Oversimplifying things quite a bit, the BSD ports system provides a directory-tree
of already-ported software. Once you've set up the ports system, you just cd
to the named package in the ports tree , type bsdmake and (hopefully) your machine
goes out, FTPs the source code for the package, examines it for any library
dependencies (and installs those libs if possible), and builds the package for you.
It makes something like RPM look like the hack it really is.
As more packages get tweaked for Darwin, this will mean that thousands of
timetested BSD apps will be only keystrokes away.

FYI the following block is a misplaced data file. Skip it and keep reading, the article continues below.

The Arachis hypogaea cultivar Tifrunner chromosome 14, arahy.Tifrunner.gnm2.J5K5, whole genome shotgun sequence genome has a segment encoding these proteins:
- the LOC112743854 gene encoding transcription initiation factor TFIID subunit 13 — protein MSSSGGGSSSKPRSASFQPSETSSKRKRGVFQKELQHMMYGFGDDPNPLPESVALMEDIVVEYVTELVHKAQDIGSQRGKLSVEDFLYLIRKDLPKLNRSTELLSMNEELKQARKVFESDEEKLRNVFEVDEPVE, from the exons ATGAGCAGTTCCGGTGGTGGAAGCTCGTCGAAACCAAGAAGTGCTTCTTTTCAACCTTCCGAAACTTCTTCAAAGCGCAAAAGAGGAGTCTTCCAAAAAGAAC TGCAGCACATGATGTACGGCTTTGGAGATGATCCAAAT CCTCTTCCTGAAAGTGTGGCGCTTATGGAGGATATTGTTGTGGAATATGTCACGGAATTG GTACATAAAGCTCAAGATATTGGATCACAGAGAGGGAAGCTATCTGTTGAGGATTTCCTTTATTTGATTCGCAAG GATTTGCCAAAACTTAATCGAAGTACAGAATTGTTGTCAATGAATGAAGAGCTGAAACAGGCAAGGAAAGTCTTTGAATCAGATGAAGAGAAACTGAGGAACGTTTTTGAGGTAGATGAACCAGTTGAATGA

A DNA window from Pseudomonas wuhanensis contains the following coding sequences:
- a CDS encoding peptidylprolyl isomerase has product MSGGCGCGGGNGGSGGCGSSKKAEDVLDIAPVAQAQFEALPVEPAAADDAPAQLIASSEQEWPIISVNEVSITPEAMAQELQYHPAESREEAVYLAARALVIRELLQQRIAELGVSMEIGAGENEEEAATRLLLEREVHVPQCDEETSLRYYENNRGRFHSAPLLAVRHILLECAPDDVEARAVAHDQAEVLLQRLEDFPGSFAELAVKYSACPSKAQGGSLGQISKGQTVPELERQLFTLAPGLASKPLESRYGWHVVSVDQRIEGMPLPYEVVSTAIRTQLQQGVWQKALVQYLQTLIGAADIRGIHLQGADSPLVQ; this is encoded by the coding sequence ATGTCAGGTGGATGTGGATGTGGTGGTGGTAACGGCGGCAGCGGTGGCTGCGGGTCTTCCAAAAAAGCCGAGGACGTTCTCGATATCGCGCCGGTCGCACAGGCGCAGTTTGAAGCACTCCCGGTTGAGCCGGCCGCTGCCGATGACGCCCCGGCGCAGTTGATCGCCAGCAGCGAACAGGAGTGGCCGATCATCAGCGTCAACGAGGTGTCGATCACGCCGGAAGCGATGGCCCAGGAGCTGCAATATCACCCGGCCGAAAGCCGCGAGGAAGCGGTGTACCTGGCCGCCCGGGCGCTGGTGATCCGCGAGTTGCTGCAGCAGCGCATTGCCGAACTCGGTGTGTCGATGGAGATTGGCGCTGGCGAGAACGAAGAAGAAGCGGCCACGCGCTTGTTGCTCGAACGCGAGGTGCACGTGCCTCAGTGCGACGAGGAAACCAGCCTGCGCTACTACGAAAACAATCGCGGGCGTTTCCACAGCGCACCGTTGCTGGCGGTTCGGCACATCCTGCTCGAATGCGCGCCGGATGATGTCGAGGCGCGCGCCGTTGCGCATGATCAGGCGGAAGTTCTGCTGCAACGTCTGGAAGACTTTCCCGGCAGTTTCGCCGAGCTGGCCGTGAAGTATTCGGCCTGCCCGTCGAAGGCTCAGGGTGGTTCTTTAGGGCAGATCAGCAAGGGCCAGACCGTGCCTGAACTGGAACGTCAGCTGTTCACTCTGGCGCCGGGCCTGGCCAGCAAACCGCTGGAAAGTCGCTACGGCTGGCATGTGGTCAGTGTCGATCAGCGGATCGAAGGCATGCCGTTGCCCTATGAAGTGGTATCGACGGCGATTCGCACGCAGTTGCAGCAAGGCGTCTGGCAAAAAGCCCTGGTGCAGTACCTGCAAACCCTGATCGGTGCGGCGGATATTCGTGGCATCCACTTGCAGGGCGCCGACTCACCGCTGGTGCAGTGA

Ok, can someone give a quick list of these BSD apps? (ie. what I am missing by not doing this, what will I gain by it?)
Are these BSD specific apps, or just an efficient way of installing apps that have already been ported to BSD?
ie. I haven't checked (it may already be there), but I plan to install procmail and elm. I'm having trouble with elm not finding C libs (then again, maybe I need to make a link to Libraries from /lib). If I install this BSD ports pkg, could I then more easily just grab a BSD port of elm and it would install, vs. grabbing it myself, running Configure, and then make?
Again, maybe this is like trying to describe the smell of an orange to someone that has never smelled one (ie. can't be done). Just trying to get a feel for what this is. Sounds potentially useful.